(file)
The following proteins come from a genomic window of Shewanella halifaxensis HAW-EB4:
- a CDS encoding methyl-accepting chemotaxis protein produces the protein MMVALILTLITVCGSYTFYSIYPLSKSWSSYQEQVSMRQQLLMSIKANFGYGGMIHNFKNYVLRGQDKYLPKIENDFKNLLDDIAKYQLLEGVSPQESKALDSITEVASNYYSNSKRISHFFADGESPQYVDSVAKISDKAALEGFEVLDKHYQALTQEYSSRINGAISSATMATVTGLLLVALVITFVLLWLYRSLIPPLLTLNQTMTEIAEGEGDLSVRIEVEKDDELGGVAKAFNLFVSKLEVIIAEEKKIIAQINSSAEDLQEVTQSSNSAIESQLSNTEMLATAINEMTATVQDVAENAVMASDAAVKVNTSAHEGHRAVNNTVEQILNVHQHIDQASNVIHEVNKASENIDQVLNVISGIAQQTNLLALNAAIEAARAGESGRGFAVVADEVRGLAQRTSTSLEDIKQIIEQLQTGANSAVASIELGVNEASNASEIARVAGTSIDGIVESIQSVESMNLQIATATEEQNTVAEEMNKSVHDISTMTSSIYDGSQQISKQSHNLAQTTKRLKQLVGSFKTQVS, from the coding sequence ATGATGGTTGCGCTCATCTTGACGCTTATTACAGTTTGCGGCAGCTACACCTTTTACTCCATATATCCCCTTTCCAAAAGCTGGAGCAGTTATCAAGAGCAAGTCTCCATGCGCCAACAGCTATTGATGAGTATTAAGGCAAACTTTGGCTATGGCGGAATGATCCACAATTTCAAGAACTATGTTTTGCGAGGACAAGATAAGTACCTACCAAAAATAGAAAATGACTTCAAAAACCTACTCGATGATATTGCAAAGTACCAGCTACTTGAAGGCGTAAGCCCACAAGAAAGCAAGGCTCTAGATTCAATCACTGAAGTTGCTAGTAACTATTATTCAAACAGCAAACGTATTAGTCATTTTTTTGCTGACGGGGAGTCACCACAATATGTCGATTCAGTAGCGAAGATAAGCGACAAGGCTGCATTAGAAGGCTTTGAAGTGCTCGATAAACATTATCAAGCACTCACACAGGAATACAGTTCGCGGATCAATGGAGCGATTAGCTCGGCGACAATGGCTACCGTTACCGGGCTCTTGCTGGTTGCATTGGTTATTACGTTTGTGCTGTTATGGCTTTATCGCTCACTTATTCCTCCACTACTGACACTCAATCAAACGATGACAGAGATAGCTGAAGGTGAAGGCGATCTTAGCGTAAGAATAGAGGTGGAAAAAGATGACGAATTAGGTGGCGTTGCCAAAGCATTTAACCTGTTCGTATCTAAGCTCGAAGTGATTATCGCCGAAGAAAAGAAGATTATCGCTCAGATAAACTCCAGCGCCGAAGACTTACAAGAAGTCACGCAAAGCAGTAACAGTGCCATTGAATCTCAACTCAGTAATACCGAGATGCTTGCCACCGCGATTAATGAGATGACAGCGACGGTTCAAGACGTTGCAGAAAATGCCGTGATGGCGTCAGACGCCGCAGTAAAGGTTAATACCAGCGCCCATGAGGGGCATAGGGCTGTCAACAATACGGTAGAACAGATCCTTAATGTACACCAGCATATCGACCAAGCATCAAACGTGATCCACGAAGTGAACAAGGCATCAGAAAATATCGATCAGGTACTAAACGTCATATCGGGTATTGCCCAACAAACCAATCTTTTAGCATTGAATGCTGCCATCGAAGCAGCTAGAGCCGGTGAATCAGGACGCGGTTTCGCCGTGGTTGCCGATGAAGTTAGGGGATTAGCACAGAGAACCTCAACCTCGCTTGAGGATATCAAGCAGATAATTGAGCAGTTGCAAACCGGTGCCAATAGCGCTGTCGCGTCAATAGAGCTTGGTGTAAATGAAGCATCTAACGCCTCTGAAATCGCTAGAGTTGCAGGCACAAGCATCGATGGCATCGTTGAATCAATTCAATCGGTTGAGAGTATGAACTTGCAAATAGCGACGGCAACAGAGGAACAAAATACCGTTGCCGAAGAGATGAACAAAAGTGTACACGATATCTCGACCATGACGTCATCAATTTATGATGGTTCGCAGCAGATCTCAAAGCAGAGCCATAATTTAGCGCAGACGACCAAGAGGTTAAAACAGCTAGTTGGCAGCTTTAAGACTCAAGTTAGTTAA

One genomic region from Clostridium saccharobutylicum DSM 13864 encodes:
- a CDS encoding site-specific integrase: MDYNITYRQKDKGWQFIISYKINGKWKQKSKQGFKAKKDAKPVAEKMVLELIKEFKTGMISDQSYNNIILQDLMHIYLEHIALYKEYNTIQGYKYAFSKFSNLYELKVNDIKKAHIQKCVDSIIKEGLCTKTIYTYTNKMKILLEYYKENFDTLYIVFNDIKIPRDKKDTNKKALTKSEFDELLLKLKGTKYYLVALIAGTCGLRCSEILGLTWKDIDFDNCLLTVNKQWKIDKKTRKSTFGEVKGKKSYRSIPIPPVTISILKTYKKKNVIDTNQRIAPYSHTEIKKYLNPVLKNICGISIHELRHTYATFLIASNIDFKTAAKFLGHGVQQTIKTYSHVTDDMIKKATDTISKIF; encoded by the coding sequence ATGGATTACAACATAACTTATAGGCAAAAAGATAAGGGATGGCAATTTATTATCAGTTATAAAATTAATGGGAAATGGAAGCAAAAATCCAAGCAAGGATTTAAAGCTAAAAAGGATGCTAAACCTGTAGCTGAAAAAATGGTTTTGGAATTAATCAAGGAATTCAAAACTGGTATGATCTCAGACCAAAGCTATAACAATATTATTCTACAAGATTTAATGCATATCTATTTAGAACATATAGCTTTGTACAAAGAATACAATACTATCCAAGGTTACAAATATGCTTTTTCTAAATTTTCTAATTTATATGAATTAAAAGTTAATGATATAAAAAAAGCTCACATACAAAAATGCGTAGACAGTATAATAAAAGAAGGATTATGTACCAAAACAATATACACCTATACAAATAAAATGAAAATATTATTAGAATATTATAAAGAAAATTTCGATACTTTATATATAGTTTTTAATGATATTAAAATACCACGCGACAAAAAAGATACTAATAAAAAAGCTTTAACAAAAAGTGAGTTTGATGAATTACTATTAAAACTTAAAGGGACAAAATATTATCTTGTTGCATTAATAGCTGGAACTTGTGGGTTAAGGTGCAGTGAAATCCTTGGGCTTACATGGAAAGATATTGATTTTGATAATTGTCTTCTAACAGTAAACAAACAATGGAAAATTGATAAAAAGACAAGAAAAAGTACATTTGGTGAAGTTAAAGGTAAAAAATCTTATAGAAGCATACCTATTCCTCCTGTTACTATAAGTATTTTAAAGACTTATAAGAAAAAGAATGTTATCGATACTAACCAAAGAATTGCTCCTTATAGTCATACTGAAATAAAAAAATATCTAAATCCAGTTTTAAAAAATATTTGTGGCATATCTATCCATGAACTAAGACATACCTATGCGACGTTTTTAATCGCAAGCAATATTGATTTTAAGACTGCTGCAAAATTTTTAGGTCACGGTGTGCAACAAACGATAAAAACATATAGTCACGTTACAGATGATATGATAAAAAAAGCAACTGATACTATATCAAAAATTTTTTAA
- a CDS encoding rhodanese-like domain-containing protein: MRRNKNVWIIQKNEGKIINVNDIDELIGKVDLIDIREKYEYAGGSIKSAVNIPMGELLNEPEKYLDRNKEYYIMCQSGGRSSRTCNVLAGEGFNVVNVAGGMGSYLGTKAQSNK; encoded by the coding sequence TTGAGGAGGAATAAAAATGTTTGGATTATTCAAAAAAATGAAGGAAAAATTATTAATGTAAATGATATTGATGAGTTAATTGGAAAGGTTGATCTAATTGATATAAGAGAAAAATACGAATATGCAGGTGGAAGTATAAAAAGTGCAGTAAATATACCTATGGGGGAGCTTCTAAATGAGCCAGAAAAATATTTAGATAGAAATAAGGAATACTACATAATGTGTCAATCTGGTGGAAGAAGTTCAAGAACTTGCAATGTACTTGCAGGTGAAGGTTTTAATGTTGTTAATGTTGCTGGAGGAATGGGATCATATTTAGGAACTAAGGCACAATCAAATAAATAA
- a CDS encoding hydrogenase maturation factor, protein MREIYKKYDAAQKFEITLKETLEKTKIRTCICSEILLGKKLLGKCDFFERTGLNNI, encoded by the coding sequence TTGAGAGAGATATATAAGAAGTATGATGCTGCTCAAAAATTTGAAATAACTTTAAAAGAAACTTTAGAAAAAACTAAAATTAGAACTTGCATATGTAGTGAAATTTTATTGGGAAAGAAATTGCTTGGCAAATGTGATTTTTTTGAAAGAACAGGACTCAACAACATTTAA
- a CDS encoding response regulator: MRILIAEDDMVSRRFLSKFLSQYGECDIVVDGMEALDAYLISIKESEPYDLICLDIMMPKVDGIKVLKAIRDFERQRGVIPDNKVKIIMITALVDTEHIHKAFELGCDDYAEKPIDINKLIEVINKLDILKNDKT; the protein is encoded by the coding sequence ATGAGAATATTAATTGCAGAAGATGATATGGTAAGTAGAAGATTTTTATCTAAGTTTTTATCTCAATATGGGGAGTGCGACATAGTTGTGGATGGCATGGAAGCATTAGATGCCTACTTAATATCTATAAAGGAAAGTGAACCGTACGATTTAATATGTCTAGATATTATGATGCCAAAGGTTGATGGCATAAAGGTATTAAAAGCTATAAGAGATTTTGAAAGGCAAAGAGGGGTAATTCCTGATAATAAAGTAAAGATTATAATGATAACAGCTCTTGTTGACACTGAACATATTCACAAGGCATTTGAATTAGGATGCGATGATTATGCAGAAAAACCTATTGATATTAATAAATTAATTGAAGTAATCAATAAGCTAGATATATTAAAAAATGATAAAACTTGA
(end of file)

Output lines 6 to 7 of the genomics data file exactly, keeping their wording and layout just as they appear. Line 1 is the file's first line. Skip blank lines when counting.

- a CDS encoding hydrogenase maturation factor, protein MREIYKKYDAAQKFEITLKETLEKTKIRTCICSEILLGKKLLGKCDFFERTGLNNI, encoded by the coding sequence TTGAGAGAGATATATAAGAAGTATGATGCTGCTCAAAAATTTGAAATAACTTTAAAAGAAACTTTAGAAAAAACTAAAATTAGAACTTGCATATGTAGTGAAATTTTATTGGGAAAGAAATTGCTTGGCAAATGTGATTTTTTTGAAAGAACAGGACTCAACAACATTTAA
- a CDS encoding response regulator: MRILIAEDDMVSRRFLSKFLSQYGECDIVVDGMEALDAYLISIKESEPYDLICLDIMMPKVDGIKVLKAIRDFERQRGVIPDNKVKIIMITALVDTEHIHKAFELGCDDYAEKPIDINKLIEVINKLDILKNDKT; the protein is encoded by the coding sequence ATGAGAATATTAATTGCAGAAGATGATATGGTAAGTAGAAGATTTTTATCTAAGTTTTTATCTCAATATGGGGAGTGCGACATAGTTGTGGATGGCATGGAAGCATTAGATGCCTACTTAATATCTATAAAGGAAAGTGAACCGTACGATTTAATATGTCTAGATATTATGATGCCAAAGGTTGATGGCATAAAGGTATTAAAAGCTATAAGAGATTTTGAAAGGCAAAGAGGGGTAATTCCTGATAATAAAGTAAAGATTATAATGATAACAGCTCTTGTTGACACTGAACATATTCACAAGGCATTTGAATTAGGATGCGATGATTATGCAGAAAAACCTATTGATATTAATAAATTAATTGAAGTAATCAATAAGCTAGATATATTAAAAAATGATAAAACTTGA